You’ve had a few days off or maybe more, and getting back into your regular work routine may be challenging. You may forget passwords, feel like another coffee break, a longer lunch with friends. The sudden change of pace from lounging and flexibility to rigorous 9-to-5 schedule after the holidays, is the reality. But you can come back energetically and happily. Here are suggestions to get back to business:
1. Clear your calendar for the first day back
There are dozens of emails to read and reply to, projects to resume, and colleagues to check with. To plan for this scene, block off catch-up time in your calendar. To give yourself breathing room, let supervisors, co-workers, and clients know that you are back and will be available after your catch-up date.
2. Break down larger projects into actionable tasks
Segue back into work by completing specific tasks rather than big abstract projects. Outline a "to-do" list with specific actionable tasks (10 or less). Use verbs such as "write" "study" or "buy."
Setting daily goals and splitting up large and daunting tasks into smaller ones works hand-in-hand with good planning. Assign yourself one daily goal related to a core work priority. Setting a key goal for each day enables you to focus on the goal.
Another benefit of breaking up a larger task into smaller ones, makes the larger task seem more conquerable — like taking small steps up the side of a huge mountain. Each small step, taken on its own, seems doable, while trying to summit the peak can seem incredibly daunting. Breaking up a larger task into smaller tasks also gives you a sense of micro-accomplishment as you cross things off your list. Don’t discount the motivating power of these small victories.
Don't let your inbox tell you what to do. Prioritize your goals over others' requests.
3. Manage time wisely
Because time is limitless and highly personal, we can go within to establish a comfortable range of rhythms and balance. An ancient Chinese Taoist philosophy, described in The Tao of Time: A Revolutionary Philosophy and Guide for Personal Time Management, offers ideas that are consistent with current scientific views.
Taoism emphasizes the now. Living in the present helps eliminate clock-induced stress because we practice mindfulness, focus on present tasks. Four interrelated Taoist principles form the underpinnings of this way of looking at time:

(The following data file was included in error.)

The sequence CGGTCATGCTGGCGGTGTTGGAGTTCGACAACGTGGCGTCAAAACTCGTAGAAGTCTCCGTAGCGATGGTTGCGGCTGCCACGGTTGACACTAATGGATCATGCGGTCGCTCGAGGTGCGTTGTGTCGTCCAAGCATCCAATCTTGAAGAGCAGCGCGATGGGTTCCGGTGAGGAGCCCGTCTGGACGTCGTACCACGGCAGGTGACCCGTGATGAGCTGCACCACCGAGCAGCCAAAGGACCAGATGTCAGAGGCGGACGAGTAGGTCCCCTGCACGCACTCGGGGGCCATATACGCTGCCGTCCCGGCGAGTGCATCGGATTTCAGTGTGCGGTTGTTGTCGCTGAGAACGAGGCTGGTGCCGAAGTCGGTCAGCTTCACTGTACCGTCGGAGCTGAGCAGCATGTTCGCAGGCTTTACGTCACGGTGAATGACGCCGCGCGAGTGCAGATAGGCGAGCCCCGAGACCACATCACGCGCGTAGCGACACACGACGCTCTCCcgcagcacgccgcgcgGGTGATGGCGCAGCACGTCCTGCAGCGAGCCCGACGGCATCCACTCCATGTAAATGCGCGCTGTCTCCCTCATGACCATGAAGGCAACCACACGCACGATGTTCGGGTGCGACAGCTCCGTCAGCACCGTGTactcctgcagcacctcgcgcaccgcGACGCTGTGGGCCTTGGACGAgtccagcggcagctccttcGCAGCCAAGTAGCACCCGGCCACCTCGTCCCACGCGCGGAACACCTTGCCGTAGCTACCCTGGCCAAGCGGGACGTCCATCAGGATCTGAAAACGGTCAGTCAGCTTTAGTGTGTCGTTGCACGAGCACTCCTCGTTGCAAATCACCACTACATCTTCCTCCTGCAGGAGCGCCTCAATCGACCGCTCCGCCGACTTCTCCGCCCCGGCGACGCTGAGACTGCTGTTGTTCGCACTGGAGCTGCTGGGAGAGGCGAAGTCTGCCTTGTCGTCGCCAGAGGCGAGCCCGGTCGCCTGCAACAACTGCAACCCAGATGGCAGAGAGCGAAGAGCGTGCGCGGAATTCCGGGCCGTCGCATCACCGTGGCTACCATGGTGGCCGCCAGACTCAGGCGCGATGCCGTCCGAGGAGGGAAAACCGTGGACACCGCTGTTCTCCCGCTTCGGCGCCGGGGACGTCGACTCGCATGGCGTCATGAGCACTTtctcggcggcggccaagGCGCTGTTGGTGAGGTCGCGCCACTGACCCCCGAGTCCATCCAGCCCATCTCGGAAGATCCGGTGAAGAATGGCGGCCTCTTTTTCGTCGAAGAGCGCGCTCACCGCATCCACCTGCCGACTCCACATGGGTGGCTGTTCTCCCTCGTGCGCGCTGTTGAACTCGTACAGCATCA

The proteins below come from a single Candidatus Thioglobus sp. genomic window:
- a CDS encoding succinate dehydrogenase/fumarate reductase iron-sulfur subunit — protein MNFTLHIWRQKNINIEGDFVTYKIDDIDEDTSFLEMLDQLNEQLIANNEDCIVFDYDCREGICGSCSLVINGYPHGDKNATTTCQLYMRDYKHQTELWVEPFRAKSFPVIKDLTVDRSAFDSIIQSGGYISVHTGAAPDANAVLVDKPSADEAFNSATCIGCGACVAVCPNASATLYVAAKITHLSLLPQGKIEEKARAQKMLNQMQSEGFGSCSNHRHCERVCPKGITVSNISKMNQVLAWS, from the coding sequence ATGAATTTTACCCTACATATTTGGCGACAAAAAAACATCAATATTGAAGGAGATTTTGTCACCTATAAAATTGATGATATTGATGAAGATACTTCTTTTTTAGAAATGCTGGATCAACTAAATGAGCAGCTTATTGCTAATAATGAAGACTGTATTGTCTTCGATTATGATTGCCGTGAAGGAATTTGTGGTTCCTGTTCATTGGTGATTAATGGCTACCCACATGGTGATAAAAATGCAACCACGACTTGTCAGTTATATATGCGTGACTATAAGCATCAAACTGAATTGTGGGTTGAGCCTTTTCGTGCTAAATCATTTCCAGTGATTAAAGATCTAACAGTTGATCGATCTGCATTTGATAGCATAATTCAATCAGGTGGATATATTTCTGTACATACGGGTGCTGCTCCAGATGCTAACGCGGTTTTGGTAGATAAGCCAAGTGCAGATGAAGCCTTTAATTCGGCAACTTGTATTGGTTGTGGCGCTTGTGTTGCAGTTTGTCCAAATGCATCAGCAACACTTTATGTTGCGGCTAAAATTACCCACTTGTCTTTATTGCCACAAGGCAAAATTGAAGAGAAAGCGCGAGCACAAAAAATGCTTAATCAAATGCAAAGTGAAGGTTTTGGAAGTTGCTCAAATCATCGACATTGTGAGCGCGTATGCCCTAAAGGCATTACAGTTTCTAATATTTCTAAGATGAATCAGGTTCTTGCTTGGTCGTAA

2. Individual power enables us to assert our right to control our time.
Trusting our intuition enables us to remove extraneous details that cloud our vision. We enhance clarity, confidence and efficiency. A challenging situation now seems effortless.
3. Balance suggests attending to our intuition help us live in the moment and balance activities.
4. Harmony. This concept suggests synchronized our environments. Centered, we don’t feel guilty about past actions or fear future choices.
As we become comfortable with the foregoing concepts and rediscover our natural rhythms, clocks and schedules can be used as tools rather than absolutes.
Can you find a balance between the holistic and linear ways of perceiving time? How can you integrate these concepts into your management of time?
4. Set a proper auto-reply message
When you’re away from usual lines of communication for an extended period, like the holidays, set a proper auto-reply system. A good message strikes a nice tone, informs callers or emailers the dates you will be unavailable, when they can expect to hear back from you, and a contact person to reach for immediate assistance in your absence.
5. Stay ahead of the game
Keeping on top of your work is critical, but preparing for uncertainties is also important. Look for new job opportunities with your current employer, a similar organization, a different industry, or consider taking a course to upgrade your current job skill set or prepare for another job, industry, or self employment. Continue to update your resume as you gain new experiences and learn about new developments in your current or desired fields.
Develop a different resume for each job target. Make certain that your resume reflects a clear job objective, summary statement, and focuses on your accomplishments -- what you achieved in previous positions that made a difference.
In addition, develop a career portfolio that demonstrates what you can offer a potential employer, business investor, or new client. Portfolios provide considerably more information than a cover letter and resume alone. Career portfolios use words and pictures, as well as an array of multi-media formats. A portfolio is limited only by one’s imagination.
A portfolio includes work samples that show your qualifications and skills as well as relevant education and volunteer activities. It documents the scope and quality of your experience and training. Your portfolio demonstrates what you’ve accomplished and can offer the employer. Take your portfolio to job interviews to show what you can contribute to the prospective position.
- Enhance your network. Keep abreast of new developments in your field, and add to your list of colleagues and acquaintances by joining professional, trade or civic groups.
- Take charge. Start the year strong and take advantage of new opportunities that present themselves. If you want a new job, don’t passively answer help-wanted advertisements or send out resumes to personnel departments. Find out who the hiring managers are in the departments at companies you’ like to work to determine jobs available and skills required. Then, if appropriate, revise your resume to fit their skill sets. Request interviews, Follow-up communications.
Make 2019 your best year ever!